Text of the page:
September 22, 2008

Less > More

I’m sorta torn on this topic, because the research nerd in me loves to let my fingers do the walking and get instant answers to pretty much any MMO question I have.  But there is definitely something to be said about the “good old days” of Everquest, when fansites, wikis, databases, and, yes, even bloggers, were few and far between.  Sometimes it really is best to leave something to the imagination.

“Back in the day,” I remember people arguing about what the spell harmony did – some insisted it was a mana buff, and would cast it on other players, while some, correctly, said it was a threat reducer (although it was still up for debate on whether the spell should go on the player or on the mob).

I also remember being half dazed from doing our second guildie camp of Zordak in a row, (my 16 day proof of insanity) taking an afk, and feeling the blood drain from my head when someone told me that I screwed up the timer because I was sitting on the Zordak spawn point.  Practically every night in /ooc, as adventurers settled in to their nightly camp claims, the neverending debate about the Anti-camp code would always find a way to surface.

There were lots of mysteries in Everquest – some true and some still unresolved.  Don’t kill bixies or you’ll spawn griffons; don’t fall in the lava or you’ll die and have no corpse to loot; Lake Rathe is home to the Krakken, a giant underwater beast; the Tower of Frozen Shadow has a secret 8th floor; don’t organize monk protests outside Freeport or you’ll face the wrath of a 100 foot gnome named Smedley….


For better or worse, Everquest had a lot more of “the human element” in it than current MMO titles.  On the downside, players survived the upheaval from such scandals as pie tin exploits, and tumpy tonic turn in abuse.  But we also had the thrilling metagame called vendor diving, where you could explore the recently sold items on any particular vendor’s inventory and, possibly, find a real steal or two.  Some poor sap’s careless sale was another man’s phat platz.

The content of Everquest was also more varied than the crisp decorum of level tiers and linear progression that so many MMOs sport today.  Some zones were definitely better experience than others, but we didn’t have the benefit of a numerical exp tally with every kill, so patchtime often brought on careful exploration to see what the new best hunting spots were.  Market prices were also unpredictable due to changes in drop rates – or the discontinuation of an item altogether.  Rubicite armor was valuable to begin with, but skyrocketed once it stopped dropping.  (and while it was a quest item, I still /mourn the end of the BFG).  The fluctuating drop rates made the market a lot more interesting, because that certain worthless trash drop could suddenly become an overnight diamond.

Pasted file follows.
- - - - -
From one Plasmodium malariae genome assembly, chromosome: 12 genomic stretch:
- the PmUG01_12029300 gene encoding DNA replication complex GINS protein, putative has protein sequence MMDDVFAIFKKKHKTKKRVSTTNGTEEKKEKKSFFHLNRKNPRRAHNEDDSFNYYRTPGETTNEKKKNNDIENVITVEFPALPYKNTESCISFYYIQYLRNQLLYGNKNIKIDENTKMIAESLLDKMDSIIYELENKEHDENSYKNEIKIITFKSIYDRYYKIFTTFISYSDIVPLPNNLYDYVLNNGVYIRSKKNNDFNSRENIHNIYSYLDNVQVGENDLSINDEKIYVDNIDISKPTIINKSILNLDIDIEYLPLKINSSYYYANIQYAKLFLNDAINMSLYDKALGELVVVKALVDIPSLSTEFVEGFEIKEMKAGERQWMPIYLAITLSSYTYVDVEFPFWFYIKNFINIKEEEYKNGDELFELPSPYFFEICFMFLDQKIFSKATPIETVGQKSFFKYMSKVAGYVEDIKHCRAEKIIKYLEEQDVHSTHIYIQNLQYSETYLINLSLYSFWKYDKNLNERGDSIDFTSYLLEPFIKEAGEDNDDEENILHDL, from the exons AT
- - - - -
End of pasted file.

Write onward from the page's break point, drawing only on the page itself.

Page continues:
Over the summer, Everquest 2 has had a lengthy in game event about the invasion of the void, and the murder of the Priestess in the North Qeynos temple.  I’ve participated in each part of the live event quests that launch with every game update, and while I’m impressed with the unique rewards and storyline, I found myself thinking, “why did they have to tell us about it in the patch notes?”  They have kept it vague enough that the mystery is still up in the air, but it would have been cool to log in one day this summer and, out of the blue, run into one of the black void clouds, with no warning or explanation.  We wouldn’t know what these clouds were all about, and we wouldn’t know why the creatures nearby were suddenly afflicted with some sort of tempest-illness.  There would be lots of in-game discussions about the back story, and eventually players would track down and share the locations of the quest NPCs.  These in game chats about the quests would not only do a better job of getting the word out to the playerbase about the live event, but would also help to build *ta-da!* Community!  I’m sure there is a very good reason why so much is revealed in patch notes these days, but I still think it would be cool if we were kept in the dark a bit more.

Warhammer suffers from this a little…..ok, a lot.  By the time the game was launched, so much was written, screenshotted, podcasted, and video’d about it, there is little left to solve.  Heck, a bunch of revelations came straight from the official site, in the form of regular journals, videos, and site guides.  It’s almost like George Lucas blurting out that Darth is Luke’s father.  Or Orson Welles announcing that Rosebud is the sled.  The bright side is that the game is PvP heavy, so no one can predict exactly what’s going to happen (larger side will win).